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Posted: 09:22:36 PM, 23/11/2014

Head-to-head: $400 headphones and $25 Earmuffs

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Do you remember my blog from a couple of months ago, Check this out: Really annoying music suppressors, about my desire to find some effective way of preserving my sanity whilst driving in the car with my wife, Gina the Gorgeous, who is partial to Christian rock and who likes her music on the loud side of things? The real problem comes when we are on a long journey, such as an 8.5-hour road trip to Louisiana to visit Gina's mom.

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I've tried using my MDR-NC500D digital noise-cancelling headphones from Sony. When I turn on the noise cancellation, however, although the rumble from the ground almost completely disappears, they have no effect whatsoever on the music. Much to my disgruntlement, in fact, the end result is to make the songs Gina is playing sound clearer and -- paradoxically -- louder.

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MDR-NC500D digital noise-cancelling headphones from Sony.
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After our most recent trip to Louisiana, I started cogitating furiously. There had to be some solution to this dilemma. Eventually, I came across a pair of 3M Peltor H10A Optime 105 Earmuffs from Amazon, which weigh in at 12.3 ounces, have an NRR (noise reduction rating) of 30dB, and are an absolute bargain at only ~$21. However, I actually ended up purchasing a pair of 3M Peltor X5A Earmuffs as illustrated below.

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3M Peltor X5A Earmuffs.
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These little rascals are a tad more expensive at $25.92, but their claim to fame is that they boast an NRR of 31dB. All I can say is that when it comes to my listening to Christian rock, every extra dB of noise reduction is worth its weight in gold.

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Happily, I can easily wear my iPad earbuds under these ear muffs. I've given them a test drive in our family room while Gina is watching dross on television like Dance Moms or 19 Kids and Counting and they work incredibly well in that environment -- I literally can't hear a thing from the outside world, even if my iPad isn't playing anything.

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My next thought was to wonder how these two alternatives would compare in an airplane setting. My first opportunity to evaluate this came last weekend when I flew out to the UK to visit my dear old mom (in fact, I'm penning this column whilst sitting at the table in my little bro's dining room).

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Sad to relate, the results were a bit of a mixed bag as it were. The X54 Earmuffs do an outstanding job of removing the higher frequencies from the background noise, including neighbors talking to you, babies wailing, and the pilot announcing that the engines have failed and it's time to put your head between your legs and prepare to shrug off this mortal coil. On the other hand, these earmuffs don't manage to remove all of the low-frequency noise from the engines.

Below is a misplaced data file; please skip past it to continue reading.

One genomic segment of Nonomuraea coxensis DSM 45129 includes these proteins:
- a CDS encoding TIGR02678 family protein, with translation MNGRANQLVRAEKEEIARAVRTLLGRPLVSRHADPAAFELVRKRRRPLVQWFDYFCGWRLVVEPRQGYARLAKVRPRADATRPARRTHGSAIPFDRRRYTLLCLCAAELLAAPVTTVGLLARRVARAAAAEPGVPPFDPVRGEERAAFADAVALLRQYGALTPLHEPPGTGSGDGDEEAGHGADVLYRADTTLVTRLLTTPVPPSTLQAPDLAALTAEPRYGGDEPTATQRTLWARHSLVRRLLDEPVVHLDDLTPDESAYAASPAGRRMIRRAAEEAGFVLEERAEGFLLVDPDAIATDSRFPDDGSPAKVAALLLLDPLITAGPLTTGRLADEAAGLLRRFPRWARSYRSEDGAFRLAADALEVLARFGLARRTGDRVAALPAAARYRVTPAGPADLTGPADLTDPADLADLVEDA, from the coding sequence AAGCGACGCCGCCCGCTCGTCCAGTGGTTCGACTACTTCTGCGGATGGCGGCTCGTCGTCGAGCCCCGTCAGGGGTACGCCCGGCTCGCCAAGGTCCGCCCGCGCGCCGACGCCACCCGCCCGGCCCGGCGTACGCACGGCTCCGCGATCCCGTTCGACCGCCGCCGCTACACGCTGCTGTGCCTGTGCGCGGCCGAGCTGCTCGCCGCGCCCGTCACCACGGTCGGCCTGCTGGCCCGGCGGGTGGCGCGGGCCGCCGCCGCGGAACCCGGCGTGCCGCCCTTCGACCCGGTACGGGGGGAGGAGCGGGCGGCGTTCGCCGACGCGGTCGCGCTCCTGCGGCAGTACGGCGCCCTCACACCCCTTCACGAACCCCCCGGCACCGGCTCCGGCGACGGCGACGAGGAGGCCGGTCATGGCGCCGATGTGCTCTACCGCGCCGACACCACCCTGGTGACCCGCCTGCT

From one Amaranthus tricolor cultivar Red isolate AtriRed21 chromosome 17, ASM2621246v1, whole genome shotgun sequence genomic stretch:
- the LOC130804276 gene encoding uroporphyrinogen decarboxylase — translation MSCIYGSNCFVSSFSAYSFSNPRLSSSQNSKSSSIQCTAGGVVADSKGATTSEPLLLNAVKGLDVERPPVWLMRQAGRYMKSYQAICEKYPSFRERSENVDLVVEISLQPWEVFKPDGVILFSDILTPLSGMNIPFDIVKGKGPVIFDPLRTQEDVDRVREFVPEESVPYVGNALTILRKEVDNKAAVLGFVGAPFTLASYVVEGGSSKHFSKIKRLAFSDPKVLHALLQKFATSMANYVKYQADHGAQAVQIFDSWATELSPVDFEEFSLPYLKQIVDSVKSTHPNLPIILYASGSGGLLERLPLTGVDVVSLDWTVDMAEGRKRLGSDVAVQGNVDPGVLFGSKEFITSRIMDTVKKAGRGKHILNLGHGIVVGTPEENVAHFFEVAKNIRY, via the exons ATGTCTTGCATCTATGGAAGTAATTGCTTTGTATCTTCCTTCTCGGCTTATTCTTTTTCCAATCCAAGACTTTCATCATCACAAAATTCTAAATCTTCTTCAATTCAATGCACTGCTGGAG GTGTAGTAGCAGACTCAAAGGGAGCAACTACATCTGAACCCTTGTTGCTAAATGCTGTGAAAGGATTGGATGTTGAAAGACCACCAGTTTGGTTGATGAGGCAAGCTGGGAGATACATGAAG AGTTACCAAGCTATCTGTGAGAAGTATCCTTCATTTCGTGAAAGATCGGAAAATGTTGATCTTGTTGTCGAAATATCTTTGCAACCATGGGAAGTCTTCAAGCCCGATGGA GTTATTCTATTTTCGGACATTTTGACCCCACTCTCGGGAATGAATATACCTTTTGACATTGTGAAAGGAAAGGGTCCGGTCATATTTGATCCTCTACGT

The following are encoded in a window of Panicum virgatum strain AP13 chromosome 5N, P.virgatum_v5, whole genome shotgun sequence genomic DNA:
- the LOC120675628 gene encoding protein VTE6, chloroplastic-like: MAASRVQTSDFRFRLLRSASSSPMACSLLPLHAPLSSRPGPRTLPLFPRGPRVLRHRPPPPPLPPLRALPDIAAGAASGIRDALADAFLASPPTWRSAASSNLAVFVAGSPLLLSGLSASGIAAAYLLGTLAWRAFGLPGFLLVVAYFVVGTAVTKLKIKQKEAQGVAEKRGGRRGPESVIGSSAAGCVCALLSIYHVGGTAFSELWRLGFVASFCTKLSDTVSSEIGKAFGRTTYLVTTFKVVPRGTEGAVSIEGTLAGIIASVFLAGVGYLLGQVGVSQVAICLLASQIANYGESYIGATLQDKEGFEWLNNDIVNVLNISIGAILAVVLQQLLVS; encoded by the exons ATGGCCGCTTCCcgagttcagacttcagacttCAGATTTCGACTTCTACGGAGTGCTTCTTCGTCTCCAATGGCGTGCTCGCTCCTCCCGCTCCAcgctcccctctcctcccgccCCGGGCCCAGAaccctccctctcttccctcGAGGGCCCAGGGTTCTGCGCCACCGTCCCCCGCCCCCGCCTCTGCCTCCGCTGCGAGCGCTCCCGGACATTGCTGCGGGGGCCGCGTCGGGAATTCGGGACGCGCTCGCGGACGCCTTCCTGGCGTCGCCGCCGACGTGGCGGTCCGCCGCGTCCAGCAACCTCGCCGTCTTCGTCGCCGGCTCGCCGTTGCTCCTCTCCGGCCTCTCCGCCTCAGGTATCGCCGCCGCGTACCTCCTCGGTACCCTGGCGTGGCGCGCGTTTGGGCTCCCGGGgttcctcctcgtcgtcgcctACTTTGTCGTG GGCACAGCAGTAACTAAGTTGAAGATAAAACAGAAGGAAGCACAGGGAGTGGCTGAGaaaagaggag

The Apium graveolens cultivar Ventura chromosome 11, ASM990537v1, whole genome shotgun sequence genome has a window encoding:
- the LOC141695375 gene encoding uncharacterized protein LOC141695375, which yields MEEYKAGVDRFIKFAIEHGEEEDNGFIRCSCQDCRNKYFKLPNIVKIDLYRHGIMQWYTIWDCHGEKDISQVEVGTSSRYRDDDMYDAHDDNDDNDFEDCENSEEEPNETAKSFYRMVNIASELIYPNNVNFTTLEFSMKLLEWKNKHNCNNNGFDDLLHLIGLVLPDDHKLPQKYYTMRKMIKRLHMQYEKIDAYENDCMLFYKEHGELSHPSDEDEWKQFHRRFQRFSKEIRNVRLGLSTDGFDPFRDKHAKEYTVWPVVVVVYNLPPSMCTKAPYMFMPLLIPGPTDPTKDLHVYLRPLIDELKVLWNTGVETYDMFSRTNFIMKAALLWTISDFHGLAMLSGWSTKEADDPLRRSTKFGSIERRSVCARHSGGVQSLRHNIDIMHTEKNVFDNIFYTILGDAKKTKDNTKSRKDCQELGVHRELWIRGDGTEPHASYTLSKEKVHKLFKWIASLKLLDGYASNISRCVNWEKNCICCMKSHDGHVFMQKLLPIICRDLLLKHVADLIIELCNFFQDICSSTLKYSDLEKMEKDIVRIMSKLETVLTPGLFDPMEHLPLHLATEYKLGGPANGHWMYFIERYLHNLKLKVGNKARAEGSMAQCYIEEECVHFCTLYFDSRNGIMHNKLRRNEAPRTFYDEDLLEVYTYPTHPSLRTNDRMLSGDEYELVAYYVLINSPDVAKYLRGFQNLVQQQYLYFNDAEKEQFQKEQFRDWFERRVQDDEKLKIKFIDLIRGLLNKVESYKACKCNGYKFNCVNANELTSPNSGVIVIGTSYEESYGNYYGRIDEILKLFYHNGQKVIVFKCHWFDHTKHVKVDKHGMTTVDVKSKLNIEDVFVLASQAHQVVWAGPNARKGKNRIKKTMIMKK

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By comparison, the noise-cancelling headphones perform magnificently with regard to removing the low-frequency engine noise, but they do tend to leave some of the higher frequency noise.

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I kept on swapping back and forth trying to make up my mind which solution was best. I eventually stopped when I realized I was getting thoughtful looks from some kids who were seated across the aisle from me (it may be they were lost in admiration for my Hawaiian shirt of the day, but I sort of doubt it).

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In the end I opted for my noise-cancelling headphones because they are lighter and more stylish and -- all other things being equal -- I have to justify buying them to myself. Having said this, if someone were to ask me to advise them whether to spend $400 on noise cancelling headphones versus $25 on a pair of earmuffs, I think I have to say that the earmuffs would win the day.

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Of course, technology continues to move on. I purchased my noise-cancelling headphones three years ago. Consider how far things like tablets and smartphones have progressed since then. It may be that today's noise-cancelling headphones can totally out-perform the ones I own. Do you have any tidbits of trivia, nuggets of knowledge, or pearls of wisdom to share on this topic?

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Max Maxfield

EE Times

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